Muswell Hill's Posh Kebab House
By Greg on 1 March 2012
There is an ancient Chinese saying, something along the lines of: “Never complain about a restaurant where a man with a massive knife sits by the door”. This seems like a sensible piece of advice, but happily it’s not one which I had to pay heed to upon exiting Kilim, Muswell Hill’s excellent Turkish grill on Fortis Green Road.
Similar in style to, though more elaborate than, the myriad, authentic Turkish grills on Green Lanes in southern Haringey, Kilim is entirely devoid of pretension and wears its homely, take-away vibe firmly on its white, stained apron. By the door you have the “meat bar” where the restaurant displays its meaty wears on metal skewers, the grill chef sitting by the fire ready to plunge his meat into the furnace - a sight not dissimilar to “The Texas Chain Saw Massacre”, though involving more smiles and less torture. Everything looks dead fresh, and the profusion of colourful vegetables and greenery gives the impression you’re not letting yourself in for a protein overdose.
Past the meat bar is the restaurant seating area, well-decorated but not ostentatious, and definitely with enough atmosphere to ensure you never think you’re just at the back of a takeaway. A touch of the Orient and a soupcon of the Sultanahmed in the exotic lighting, vaulted ceiling and flat woven kilim adorning the wall is enough to almost convince that you could be in the famous Istanbul Pudding Shop. It was quiet when I visited, though when it gets busy (and I’m sure it does) the tables are a good distance apart so that that you wouldn’t feel squished (more than I can say for some similar Islington eateries). Service was quick, friendly and helpful but never intrusive.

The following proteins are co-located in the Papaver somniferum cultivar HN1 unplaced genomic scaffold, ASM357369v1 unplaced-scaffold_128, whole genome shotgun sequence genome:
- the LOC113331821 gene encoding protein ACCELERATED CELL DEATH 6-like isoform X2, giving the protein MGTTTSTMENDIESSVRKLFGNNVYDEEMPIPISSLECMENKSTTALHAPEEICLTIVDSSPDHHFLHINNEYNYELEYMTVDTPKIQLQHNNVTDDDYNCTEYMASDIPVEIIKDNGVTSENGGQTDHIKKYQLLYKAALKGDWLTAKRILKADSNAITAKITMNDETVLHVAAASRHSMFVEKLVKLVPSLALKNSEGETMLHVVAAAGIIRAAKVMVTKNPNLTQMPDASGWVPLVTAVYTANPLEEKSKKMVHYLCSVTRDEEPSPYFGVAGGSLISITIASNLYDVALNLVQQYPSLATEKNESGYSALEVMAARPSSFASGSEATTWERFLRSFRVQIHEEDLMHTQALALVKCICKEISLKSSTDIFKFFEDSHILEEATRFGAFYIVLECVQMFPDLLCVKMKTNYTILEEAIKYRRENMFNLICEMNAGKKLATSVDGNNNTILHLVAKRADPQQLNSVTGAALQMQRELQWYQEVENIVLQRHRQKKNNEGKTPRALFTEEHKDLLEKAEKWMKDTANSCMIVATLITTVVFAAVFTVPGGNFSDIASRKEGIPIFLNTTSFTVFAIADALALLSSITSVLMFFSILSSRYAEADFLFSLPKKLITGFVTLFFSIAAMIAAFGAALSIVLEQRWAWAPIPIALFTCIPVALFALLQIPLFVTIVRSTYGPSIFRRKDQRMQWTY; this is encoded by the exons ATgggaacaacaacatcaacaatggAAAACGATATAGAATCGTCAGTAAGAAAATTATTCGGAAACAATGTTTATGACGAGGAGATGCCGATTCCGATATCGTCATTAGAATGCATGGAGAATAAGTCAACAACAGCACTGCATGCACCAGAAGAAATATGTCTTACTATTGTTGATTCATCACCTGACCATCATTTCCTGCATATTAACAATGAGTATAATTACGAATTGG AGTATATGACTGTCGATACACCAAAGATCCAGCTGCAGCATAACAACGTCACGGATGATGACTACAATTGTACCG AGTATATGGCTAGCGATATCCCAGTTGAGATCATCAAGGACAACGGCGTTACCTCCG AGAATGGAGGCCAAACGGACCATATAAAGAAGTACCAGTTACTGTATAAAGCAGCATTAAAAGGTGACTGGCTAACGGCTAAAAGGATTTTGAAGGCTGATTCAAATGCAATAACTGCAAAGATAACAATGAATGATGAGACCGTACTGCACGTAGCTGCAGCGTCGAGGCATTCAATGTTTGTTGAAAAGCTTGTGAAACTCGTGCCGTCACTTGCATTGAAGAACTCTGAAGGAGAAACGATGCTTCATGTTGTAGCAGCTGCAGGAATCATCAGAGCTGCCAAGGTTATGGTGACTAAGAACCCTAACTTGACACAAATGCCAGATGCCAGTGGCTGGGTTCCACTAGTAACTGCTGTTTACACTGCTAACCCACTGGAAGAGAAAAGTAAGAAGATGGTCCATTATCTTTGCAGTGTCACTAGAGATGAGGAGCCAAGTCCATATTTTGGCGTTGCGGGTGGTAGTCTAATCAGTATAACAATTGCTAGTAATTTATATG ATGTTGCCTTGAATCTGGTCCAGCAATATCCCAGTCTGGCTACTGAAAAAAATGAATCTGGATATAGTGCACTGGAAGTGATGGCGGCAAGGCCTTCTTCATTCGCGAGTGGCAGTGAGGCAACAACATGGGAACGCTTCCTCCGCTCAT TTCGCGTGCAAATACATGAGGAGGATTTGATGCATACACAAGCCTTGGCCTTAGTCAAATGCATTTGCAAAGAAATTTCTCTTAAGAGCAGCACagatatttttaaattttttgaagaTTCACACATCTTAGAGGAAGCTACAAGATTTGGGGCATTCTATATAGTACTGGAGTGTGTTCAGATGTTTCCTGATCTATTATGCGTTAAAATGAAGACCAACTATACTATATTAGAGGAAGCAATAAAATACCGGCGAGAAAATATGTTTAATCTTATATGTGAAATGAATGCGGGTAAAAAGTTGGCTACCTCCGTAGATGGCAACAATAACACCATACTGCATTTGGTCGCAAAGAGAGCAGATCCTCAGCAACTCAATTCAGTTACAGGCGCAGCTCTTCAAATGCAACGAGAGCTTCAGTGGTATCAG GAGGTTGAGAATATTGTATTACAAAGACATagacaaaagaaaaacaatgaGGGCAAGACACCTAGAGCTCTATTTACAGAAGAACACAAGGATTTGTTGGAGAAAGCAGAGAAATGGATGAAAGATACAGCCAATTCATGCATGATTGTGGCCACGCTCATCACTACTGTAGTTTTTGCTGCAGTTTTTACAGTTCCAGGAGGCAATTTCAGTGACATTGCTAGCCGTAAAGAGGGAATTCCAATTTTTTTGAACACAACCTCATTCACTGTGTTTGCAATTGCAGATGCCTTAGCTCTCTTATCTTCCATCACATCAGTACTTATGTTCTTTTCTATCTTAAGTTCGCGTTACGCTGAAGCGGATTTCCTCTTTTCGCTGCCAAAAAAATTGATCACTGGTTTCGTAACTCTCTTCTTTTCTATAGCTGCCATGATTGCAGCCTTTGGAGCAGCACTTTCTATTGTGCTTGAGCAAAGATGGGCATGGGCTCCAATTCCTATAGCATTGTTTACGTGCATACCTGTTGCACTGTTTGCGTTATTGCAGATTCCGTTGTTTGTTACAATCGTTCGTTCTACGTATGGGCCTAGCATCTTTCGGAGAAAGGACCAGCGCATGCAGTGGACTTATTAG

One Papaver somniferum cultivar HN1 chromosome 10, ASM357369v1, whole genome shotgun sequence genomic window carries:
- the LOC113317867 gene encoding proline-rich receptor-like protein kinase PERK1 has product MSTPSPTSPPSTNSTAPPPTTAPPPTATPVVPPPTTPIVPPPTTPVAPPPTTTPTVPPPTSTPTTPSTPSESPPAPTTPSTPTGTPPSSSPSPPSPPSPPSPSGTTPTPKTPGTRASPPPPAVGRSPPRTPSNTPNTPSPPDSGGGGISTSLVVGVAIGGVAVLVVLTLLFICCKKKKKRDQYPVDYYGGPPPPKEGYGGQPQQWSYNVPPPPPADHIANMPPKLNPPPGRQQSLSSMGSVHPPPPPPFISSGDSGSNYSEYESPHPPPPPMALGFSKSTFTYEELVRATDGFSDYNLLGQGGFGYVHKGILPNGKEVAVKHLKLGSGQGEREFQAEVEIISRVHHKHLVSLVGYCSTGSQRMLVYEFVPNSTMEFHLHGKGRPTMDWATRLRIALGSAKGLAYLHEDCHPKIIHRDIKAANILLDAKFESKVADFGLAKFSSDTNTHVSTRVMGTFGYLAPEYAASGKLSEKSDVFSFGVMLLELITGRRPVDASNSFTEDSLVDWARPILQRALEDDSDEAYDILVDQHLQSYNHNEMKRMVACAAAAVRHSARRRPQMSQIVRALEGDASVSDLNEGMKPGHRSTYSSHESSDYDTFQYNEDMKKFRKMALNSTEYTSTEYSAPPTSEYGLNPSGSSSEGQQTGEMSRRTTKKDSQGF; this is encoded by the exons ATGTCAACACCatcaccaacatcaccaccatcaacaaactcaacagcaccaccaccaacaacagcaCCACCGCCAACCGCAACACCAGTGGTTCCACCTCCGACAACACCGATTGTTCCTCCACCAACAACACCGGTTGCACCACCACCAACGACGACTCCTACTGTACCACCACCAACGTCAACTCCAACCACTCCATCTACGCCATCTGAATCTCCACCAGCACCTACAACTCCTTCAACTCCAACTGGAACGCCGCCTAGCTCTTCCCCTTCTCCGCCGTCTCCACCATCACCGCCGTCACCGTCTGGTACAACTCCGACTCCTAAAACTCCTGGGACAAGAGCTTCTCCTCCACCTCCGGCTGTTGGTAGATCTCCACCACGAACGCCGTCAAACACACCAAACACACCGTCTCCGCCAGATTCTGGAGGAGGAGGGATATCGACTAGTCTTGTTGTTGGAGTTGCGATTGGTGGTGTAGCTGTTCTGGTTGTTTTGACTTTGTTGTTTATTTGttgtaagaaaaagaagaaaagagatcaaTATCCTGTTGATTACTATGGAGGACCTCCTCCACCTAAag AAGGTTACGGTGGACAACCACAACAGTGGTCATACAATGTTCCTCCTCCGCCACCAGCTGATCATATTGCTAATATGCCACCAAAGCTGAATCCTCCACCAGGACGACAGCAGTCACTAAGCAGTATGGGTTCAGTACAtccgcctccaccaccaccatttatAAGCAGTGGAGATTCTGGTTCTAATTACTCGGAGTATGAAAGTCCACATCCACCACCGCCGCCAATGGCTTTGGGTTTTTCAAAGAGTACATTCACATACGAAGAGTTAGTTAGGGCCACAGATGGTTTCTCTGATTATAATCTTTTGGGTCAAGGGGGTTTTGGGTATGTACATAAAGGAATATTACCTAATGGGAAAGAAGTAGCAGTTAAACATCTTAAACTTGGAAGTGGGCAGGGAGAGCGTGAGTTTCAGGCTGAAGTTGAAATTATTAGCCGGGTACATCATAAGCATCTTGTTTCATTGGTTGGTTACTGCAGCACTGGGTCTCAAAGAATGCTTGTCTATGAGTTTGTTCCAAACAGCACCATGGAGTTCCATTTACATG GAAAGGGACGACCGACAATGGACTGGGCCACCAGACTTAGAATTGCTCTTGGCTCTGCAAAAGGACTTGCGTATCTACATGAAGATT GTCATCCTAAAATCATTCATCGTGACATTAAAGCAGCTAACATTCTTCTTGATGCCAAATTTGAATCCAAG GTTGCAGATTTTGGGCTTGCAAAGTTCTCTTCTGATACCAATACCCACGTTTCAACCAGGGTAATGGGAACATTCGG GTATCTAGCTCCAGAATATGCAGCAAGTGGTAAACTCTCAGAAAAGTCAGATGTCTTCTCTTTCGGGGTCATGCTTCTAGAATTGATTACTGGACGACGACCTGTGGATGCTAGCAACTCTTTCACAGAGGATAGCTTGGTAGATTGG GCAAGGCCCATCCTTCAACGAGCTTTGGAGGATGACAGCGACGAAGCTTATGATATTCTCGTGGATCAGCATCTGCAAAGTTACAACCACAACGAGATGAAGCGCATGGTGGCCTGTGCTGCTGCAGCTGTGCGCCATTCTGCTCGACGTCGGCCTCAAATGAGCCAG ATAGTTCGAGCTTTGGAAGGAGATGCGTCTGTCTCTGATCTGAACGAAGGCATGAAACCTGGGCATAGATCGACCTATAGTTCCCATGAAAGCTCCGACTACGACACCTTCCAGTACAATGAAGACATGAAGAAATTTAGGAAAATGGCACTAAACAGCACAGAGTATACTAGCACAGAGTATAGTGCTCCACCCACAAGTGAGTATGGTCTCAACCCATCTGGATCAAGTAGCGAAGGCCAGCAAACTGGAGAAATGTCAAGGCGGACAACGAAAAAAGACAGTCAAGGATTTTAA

Meat, of course, is the order of the day, but to stave off the inevitable we ordered hummus and halloumi to start. Until recently I was firmly of the belief that you can never go wrong with hummus, until I went to a Persian “restaurant” in Milton Keynes that shattered my childlike chickpea innocence. Happily Kilim’s hummus is perfect – thick, dense and good enough to smear on someone you love. And, as something of a halloumi aficionado I know a rogue block of cheese when I see one. Kilim’s cheese is far from rogue – salty, multi-layered, thick, and appropriately squidgy. In fact, I’d be willing to throw out that Kilim has the best halloumi I’ve had in London, which in itself is enough reason to return.
But enough of the soft stuff – bring on the meat. There’s a good choice of tempting meat dishes – we went for the kalep kebab (grilled minced lamb, fresh tomato with bread) and the beyti (minced lamb spiced with garlic and parsley, with rice and salad). The kalep is like a tomato stew with tender chunks of minced lamb and plenty of bread to soak up the thick mush. The concoction is awash with taste and texture, each mouthful a delight of spice and flavour, never veering into disappointing liquidity. If it wasn’t so filling I could’ve eaten quite a bit more. The beyti was exactly what you’d expect – a couple of logs of juicy meat with rice and salad. It would be difficult to go wrong, and they don’t. Everything on the plate tastes fresh and authentic, and though there are no prizes for presentation (you’re definitely in the wrong place if you’re expecting Roux-like daintiness) the food disappears so quickly that pretentiousness would fit like a nun in a whorehouse.
With the meat sweats beginning to set in, dessert would have been a Creosote-like error. Instead we paid (£35 for starters, mains and wine - a bargain) waved goodbye to the spike-wielding chap by the meat bar, and went off happily into the night, content that next time we wanted an authentic tasting Turkish kebab we wouldn’t have to brave the Tartarus of Manor House. Highly recommended, and not just so I can avoid a skewering.